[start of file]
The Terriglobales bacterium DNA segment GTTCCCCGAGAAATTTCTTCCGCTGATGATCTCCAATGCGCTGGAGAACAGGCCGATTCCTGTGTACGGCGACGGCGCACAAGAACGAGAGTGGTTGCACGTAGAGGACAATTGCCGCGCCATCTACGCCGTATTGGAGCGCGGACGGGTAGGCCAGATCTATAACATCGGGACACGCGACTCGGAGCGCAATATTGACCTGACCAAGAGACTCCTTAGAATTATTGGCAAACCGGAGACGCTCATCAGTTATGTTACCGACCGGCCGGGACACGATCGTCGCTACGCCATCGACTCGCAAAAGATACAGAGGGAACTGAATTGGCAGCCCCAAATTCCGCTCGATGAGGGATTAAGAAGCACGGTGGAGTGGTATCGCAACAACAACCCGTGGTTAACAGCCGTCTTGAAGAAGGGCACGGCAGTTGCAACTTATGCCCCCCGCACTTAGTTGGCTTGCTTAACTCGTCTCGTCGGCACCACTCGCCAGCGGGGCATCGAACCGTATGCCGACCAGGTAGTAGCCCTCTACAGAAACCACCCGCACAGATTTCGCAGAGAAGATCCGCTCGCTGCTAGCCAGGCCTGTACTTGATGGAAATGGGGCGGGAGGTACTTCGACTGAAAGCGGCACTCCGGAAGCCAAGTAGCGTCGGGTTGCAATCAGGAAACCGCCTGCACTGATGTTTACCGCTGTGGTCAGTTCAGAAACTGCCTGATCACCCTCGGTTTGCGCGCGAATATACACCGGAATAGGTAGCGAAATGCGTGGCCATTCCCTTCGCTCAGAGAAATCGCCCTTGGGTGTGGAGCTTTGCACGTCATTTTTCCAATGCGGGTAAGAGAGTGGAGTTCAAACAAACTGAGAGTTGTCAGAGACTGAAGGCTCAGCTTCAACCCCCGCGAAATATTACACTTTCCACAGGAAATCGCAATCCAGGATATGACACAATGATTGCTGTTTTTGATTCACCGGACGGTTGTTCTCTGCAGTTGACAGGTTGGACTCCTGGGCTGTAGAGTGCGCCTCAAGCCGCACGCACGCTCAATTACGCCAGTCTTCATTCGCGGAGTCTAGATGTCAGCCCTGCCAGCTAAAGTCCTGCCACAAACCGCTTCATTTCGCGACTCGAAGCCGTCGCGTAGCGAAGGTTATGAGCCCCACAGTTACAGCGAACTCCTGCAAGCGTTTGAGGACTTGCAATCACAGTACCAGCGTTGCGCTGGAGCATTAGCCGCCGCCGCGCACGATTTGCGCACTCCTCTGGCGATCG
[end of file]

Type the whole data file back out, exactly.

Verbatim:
The Terriglobales bacterium DNA segment GTTCCCCGAGAAATTTCTTCCGCTGATGATCTCCAATGCGCTGGAGAACAGGCCGATTCCTGTGTACGGCGACGGCGCACAAGAACGAGAGTGGTTGCACGTAGAGGACAATTGCCGCGCCATCTACGCCGTATTGGAGCGCGGACGGGTAGGCCAGATCTATAACATCGGGACACGCGACTCGGAGCGCAATATTGACCTGACCAAGAGACTCCTTAGAATTATTGGCAAACCGGAGACGCTCATCAGTTATGTTACCGACCGGCCGGGACACGATCGTCGCTACGCCATCGACTCGCAAAAGATACAGAGGGAACTGAATTGGCAGCCCCAAATTCCGCTCGATGAGGGATTAAGAAGCACGGTGGAGTGGTATCGCAACAACAACCCGTGGTTAACAGCCGTCTTGAAGAAGGGCACGGCAGTTGCAACTTATGCCCCCCGCACTTAGTTGGCTTGCTTAACTCGTCTCGTCGGCACCACTCGCCAGCGGGGCATCGAACCGTATGCCGACCAGGTAGTAGCCCTCTACAGAAACCACCCGCACAGATTTCGCAGAGAAGATCCGCTCGCTGCTAGCCAGGCCTGTACTTGATGGAAATGGGGCGGGAGGTACTTCGACTGAAAGCGGCACTCCGGAAGCCAAGTAGCGTCGGGTTGCAATCAGGAAACCGCCTGCACTGATGTTTACCGCTGTGGTCAGTTCAGAAACTGCCTGATCACCCTCGGTTTGCGCGCGAATATACACCGGAATAGGTAGCGAAATGCGTGGCCATTCCCTTCGCTCAGAGAAATCGCCCTTGGGTGTGGAGCTTTGCACGTCATTTTTCCAATGCGGGTAAGAGAGTGGAGTTCAAACAAACTGAGAGTTGTCAGAGACTGAAGGCTCAGCTTCAACCCCCGCGAAATATTACACTTTCCACAGGAAATCGCAATCCAGGATATGACACAATGATTGCTGTTTTTGATTCACCGGACGGTTGTTCTCTGCAGTTGACAGGTTGGACTCCTGGGCTGTAGAGTGCGCCTCAAGCCGCACGCACGCTCAATTACGCCAGTCTTCATTCGCGGAGTCTAGATGTCAGCCCTGCCAGCTAAAGTCCTGCCACAAACCGCTTCATTTCGCGACTCGAAGCCGTCGCGTAGCGAAGGTTATGAGCCCCACAGTTACAGCGAACTCCTGCAAGCGTTTGAGGACTTGCAATCACAGTACCAGCGTTGCGCTGGAGCATTAGCCGCCGCCGCGCACGATTTGCGCACTCCTCTGGCGATCG